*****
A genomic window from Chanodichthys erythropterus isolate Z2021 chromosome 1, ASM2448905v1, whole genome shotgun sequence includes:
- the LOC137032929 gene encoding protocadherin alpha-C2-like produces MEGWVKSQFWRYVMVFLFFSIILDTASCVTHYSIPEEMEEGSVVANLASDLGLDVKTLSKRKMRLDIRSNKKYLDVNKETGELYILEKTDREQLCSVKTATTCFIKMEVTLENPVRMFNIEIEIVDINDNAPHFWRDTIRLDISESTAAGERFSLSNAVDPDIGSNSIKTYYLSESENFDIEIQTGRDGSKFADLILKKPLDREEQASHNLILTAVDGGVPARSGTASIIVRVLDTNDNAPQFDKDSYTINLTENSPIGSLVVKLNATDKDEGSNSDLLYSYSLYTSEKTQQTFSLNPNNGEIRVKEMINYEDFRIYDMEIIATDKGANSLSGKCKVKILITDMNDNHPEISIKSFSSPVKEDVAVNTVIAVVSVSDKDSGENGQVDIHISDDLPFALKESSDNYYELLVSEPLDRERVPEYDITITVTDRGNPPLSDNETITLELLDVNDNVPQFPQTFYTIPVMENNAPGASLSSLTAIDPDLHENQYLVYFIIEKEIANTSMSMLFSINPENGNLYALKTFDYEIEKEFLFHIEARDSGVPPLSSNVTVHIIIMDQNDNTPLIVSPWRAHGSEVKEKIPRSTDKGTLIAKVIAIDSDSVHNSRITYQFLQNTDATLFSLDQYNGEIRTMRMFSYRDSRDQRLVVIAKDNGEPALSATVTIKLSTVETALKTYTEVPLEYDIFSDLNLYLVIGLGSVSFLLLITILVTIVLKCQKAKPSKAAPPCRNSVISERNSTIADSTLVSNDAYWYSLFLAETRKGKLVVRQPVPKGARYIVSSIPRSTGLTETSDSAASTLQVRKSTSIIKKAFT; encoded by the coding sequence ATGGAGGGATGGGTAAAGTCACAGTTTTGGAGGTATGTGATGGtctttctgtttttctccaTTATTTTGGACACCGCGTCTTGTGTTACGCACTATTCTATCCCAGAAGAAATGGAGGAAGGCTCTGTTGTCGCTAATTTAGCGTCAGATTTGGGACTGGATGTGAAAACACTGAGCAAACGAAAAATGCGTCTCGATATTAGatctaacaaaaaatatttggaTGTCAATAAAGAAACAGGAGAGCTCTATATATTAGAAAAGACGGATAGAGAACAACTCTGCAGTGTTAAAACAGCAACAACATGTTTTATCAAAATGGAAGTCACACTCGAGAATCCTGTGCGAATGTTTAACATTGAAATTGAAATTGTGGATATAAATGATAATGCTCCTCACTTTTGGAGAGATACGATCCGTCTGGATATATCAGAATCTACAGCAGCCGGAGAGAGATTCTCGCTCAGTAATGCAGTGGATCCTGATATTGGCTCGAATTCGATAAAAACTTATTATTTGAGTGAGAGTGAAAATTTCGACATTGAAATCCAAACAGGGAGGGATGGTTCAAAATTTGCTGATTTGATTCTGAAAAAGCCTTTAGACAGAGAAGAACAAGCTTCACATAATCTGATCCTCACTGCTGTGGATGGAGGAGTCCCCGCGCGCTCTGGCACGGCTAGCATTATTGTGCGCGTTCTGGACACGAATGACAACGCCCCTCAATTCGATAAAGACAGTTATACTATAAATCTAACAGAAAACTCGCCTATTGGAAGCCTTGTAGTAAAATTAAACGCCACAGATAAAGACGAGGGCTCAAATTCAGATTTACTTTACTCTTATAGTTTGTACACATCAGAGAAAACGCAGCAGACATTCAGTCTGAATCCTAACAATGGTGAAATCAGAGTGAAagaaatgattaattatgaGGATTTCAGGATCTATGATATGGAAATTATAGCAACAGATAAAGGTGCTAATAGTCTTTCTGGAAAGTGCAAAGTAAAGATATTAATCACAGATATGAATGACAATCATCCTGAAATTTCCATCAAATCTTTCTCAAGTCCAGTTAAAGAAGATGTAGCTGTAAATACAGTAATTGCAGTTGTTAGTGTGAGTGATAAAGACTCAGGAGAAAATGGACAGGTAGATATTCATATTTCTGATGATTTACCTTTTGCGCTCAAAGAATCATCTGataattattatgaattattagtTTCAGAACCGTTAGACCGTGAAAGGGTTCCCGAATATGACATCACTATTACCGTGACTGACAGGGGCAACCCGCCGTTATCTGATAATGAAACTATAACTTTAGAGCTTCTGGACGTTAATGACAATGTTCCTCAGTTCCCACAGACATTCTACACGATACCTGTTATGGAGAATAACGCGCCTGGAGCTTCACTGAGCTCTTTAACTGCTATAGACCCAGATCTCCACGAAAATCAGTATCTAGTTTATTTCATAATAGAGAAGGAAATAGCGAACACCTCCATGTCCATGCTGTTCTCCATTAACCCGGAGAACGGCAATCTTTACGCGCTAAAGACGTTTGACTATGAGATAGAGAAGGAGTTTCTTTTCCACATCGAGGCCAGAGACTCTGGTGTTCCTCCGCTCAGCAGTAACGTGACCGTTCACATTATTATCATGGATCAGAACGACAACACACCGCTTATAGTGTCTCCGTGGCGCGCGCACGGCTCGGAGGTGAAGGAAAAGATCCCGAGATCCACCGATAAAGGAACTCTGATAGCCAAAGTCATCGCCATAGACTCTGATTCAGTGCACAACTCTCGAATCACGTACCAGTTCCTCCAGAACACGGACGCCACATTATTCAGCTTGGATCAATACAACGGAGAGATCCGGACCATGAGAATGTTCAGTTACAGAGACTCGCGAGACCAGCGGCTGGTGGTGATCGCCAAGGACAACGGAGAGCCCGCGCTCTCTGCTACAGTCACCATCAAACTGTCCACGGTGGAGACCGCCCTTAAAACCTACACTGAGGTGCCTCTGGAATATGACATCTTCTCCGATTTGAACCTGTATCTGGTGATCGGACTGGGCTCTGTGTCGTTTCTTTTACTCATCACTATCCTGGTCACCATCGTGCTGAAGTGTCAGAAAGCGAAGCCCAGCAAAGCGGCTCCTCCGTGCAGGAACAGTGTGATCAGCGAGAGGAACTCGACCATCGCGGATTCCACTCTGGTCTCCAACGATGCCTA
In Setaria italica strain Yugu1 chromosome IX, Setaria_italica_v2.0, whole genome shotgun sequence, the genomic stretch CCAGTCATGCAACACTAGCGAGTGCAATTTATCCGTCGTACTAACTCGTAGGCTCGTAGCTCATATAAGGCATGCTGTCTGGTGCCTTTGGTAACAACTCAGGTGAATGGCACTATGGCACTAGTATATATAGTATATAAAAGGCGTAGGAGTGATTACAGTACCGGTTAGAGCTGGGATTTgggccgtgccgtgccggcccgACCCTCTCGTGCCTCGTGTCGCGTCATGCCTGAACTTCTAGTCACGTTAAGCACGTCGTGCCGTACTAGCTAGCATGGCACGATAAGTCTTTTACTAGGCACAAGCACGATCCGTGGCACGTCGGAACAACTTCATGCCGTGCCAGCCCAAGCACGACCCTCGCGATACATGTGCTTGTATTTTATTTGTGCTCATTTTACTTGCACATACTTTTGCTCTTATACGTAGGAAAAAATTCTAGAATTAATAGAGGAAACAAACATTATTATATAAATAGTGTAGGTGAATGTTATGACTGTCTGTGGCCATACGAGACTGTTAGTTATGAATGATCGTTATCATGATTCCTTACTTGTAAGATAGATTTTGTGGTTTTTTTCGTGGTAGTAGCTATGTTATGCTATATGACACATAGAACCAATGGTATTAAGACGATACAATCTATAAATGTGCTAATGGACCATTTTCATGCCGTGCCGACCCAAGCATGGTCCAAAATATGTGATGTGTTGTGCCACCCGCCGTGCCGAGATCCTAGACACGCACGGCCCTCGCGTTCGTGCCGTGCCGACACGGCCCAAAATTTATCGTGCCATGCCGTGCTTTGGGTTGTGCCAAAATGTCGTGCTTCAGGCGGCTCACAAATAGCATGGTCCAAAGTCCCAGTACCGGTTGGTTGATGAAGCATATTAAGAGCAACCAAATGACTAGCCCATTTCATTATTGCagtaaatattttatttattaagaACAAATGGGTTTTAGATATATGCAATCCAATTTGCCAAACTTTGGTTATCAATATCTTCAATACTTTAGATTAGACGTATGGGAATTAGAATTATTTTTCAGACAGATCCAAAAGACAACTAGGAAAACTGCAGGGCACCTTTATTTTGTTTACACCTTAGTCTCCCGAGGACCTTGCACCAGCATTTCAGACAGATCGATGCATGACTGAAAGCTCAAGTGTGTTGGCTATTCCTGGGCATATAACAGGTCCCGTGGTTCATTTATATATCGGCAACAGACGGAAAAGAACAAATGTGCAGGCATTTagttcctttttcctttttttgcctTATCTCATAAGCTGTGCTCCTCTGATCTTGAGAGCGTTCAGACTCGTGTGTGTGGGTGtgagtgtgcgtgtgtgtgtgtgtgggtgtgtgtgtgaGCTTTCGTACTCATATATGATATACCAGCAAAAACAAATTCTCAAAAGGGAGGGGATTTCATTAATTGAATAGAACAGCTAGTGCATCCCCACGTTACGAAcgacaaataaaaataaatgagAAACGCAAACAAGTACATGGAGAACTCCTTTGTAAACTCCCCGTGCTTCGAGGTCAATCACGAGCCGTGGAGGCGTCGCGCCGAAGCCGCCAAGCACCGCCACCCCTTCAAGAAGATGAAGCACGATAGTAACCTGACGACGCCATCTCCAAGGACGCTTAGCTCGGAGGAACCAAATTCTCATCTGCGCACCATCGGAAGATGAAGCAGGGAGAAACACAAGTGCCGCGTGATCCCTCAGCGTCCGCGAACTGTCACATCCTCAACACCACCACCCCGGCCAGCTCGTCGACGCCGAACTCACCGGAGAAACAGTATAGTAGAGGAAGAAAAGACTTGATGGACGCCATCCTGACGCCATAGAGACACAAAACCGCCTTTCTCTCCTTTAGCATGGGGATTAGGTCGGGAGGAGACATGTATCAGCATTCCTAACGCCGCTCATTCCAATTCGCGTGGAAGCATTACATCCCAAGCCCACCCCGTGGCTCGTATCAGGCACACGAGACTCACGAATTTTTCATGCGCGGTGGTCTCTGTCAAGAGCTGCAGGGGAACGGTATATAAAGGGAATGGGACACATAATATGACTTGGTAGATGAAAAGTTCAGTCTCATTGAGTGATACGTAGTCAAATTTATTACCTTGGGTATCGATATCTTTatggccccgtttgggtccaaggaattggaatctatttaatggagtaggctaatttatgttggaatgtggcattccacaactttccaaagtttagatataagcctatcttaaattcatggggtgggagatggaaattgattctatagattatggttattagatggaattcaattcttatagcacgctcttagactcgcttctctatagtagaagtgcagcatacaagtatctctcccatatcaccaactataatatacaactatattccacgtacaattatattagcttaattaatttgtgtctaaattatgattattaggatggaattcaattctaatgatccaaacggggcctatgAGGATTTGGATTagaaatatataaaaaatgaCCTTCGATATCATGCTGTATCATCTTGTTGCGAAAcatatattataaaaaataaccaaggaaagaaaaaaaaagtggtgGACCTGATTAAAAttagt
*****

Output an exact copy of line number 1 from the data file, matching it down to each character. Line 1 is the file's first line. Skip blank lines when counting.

A genomic window from Chanodichthys erythropterus isolate Z2021 chromosome 1, ASM2448905v1, whole genome shotgun sequence includes: